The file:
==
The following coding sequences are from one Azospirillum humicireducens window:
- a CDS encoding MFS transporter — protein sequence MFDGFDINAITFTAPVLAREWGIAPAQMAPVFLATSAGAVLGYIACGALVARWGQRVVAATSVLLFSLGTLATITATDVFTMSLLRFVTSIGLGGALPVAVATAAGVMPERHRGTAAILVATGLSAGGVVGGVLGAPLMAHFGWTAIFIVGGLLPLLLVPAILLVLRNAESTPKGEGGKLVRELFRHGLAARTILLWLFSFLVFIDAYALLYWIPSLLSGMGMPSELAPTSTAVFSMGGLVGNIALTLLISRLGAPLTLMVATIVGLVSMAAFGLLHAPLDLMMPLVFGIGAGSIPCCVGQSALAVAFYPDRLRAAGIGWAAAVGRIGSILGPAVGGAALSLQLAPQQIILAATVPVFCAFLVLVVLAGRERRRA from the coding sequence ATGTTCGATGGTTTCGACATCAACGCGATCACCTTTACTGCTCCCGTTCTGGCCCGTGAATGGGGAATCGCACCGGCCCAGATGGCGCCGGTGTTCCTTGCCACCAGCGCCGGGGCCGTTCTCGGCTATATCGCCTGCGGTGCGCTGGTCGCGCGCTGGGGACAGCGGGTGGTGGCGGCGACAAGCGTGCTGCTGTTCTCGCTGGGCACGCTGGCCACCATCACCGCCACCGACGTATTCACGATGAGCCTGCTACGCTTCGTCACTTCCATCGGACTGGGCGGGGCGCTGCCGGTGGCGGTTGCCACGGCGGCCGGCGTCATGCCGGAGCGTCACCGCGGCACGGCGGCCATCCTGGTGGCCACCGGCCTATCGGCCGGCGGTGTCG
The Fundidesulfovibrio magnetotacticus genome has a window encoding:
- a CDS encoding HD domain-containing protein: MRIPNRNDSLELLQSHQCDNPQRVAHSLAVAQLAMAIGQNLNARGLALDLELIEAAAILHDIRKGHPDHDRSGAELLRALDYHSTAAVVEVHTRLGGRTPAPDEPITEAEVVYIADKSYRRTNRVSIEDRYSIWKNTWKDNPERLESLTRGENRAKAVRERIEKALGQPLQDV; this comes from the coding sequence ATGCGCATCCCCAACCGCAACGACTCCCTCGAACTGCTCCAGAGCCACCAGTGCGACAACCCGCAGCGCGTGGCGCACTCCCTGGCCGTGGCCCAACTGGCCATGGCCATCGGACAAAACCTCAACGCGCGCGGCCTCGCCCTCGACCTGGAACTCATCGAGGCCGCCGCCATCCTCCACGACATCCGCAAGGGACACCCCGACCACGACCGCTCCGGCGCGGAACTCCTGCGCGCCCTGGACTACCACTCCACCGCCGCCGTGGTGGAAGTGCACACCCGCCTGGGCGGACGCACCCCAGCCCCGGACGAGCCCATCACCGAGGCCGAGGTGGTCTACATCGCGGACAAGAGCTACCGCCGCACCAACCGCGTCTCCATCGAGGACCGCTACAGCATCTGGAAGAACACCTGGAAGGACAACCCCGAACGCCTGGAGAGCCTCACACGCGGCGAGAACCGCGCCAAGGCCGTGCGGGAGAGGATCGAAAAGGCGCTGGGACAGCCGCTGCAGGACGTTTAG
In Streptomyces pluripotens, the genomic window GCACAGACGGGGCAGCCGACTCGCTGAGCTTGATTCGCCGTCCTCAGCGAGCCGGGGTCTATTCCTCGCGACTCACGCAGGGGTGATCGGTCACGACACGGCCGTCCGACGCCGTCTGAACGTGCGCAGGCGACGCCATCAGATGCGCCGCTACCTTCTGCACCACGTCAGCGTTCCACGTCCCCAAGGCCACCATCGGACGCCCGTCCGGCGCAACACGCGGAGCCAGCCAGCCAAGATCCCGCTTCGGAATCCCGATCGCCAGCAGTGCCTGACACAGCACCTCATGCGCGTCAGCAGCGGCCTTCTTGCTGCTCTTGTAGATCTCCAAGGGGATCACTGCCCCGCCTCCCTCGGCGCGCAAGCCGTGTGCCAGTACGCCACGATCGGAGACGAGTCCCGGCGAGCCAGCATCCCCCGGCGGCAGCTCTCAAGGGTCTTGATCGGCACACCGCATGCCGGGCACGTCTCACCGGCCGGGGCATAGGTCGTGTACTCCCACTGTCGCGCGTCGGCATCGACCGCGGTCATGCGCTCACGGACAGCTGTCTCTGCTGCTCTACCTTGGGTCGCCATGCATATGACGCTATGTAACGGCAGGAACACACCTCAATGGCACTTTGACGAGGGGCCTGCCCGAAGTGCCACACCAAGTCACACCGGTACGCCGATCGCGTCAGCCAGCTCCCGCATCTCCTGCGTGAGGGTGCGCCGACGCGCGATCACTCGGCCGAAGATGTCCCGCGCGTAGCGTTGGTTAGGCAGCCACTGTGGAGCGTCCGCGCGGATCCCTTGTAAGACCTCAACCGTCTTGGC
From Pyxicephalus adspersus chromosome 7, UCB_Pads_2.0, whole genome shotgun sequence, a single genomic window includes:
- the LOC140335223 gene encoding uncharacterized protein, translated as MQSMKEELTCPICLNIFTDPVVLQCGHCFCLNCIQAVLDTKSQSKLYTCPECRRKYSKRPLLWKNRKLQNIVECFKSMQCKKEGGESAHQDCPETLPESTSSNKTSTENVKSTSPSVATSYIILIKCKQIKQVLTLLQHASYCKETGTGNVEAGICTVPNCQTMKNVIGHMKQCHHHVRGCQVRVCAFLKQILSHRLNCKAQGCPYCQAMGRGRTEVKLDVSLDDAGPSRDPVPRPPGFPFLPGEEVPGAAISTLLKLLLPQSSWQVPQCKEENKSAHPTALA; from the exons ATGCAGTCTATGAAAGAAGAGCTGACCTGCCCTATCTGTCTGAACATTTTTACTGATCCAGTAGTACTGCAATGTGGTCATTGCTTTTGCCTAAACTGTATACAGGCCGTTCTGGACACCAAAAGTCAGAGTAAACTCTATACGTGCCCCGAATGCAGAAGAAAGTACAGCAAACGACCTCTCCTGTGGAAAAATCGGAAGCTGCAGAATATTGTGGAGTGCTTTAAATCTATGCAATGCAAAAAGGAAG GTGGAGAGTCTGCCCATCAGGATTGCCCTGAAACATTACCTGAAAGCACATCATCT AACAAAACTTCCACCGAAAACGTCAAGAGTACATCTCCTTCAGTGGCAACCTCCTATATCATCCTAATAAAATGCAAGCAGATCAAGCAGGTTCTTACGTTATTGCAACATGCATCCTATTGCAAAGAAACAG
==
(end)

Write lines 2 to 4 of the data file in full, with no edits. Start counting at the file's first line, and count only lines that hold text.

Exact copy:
- a CDS encoding MFS transporter — protein sequence MFDGFDINAITFTAPVLAREWGIAPAQMAPVFLATSAGAVLGYIACGALVARWGQRVVAATSVLLFSLGTLATITATDVFTMSLLRFVTSIGLGGALPVAVATAAGVMPERHRGTAAILVATGLSAGGVVGGVLGAPLMAHFGWTAIFIVGGLLPLLLVPAILLVLRNAESTPKGEGGKLVRELFRHGLAARTILLWLFSFLVFIDAYALLYWIPSLLSGMGMPSELAPTSTAVFSMGGLVGNIALTLLISRLGAPLTLMVATIVGLVSMAAFGLLHAPLDLMMPLVFGIGAGSIPCCVGQSALAVAFYPDRLRAAGIGWAAAVGRIGSILGPAVGGAALSLQLAPQQIILAATVPVFCAFLVLVVLAGRERRRA from the coding sequence ATGTTCGATGGTTTCGACATCAACGCGATCACCTTTACTGCTCCCGTTCTGGCCCGTGAATGGGGAATCGCACCGGCCCAGATGGCGCCGGTGTTCCTTGCCACCAGCGCCGGGGCCGTTCTCGGCTATATCGCCTGCGGTGCGCTGGTCGCGCGCTGGGGACAGCGGGTGGTGGCGGCGACAAGCGTGCTGCTGTTCTCGCTGGGCACGCTGGCCACCATCACCGCCACCGACGTATTCACGATGAGCCTGCTACGCTTCGTCACTTCCATCGGACTGGGCGGGGCGCTGCCGGTGGCGGTTGCCACGGCGGCCGGCGTCATGCCGGAGCGTCACCGCGGCACGGCGGCCATCCTGGTGGCCACCGGCCTATCGGCCGGCGGTGTCG
The Fundidesulfovibrio magnetotacticus genome has a window encoding:
- a CDS encoding HD domain-containing protein: MRIPNRNDSLELLQSHQCDNPQRVAHSLAVAQLAMAIGQNLNARGLALDLELIEAAAILHDIRKGHPDHDRSGAELLRALDYHSTAAVVEVHTRLGGRTPAPDEPITEAEVVYIADKSYRRTNRVSIEDRYSIWKNTWKDNPERLESLTRGENRAKAVRERIEKALGQPLQDV; this comes from the coding sequence ATGCGCATCCCCAACCGCAACGACTCCCTCGAACTGCTCCAGAGCCACCAGTGCGACAACCCGCAGCGCGTGGCGCACTCCCTGGCCGTGGCCCAACTGGCCATGGCCATCGGACAAAACCTCAACGCGCGCGGCCTCGCCCTCGACCTGGAACTCATCGAGGCCGCCGCCATCCTCCACGACATCCGCAAGGGACACCCCGACCACGACCGCTCCGGCGCGGAACTCCTGCGCGCCCTGGACTACCACTCCACCGCCGCCGTGGTGGAAGTGCACACCCGCCTGGGCGGACGCACCCCAGCCCCGGACGAGCCCATCACCGAGGCCGAGGTGGTCTACATCGCGGACAAGAGCTACCGCCGCACCAACCGCGTCTCCATCGAGGACCGCTACAGCATCTGGAAGAACACCTGGAAGGACAACCCCGAACGCCTGGAGAGCCTCACACGCGGCGAGAACCGCGCCAAGGCCGTGCGGGAGAGGATCGAAAAGGCGCTGGGACAGCCGCTGCAGGACGTTTAG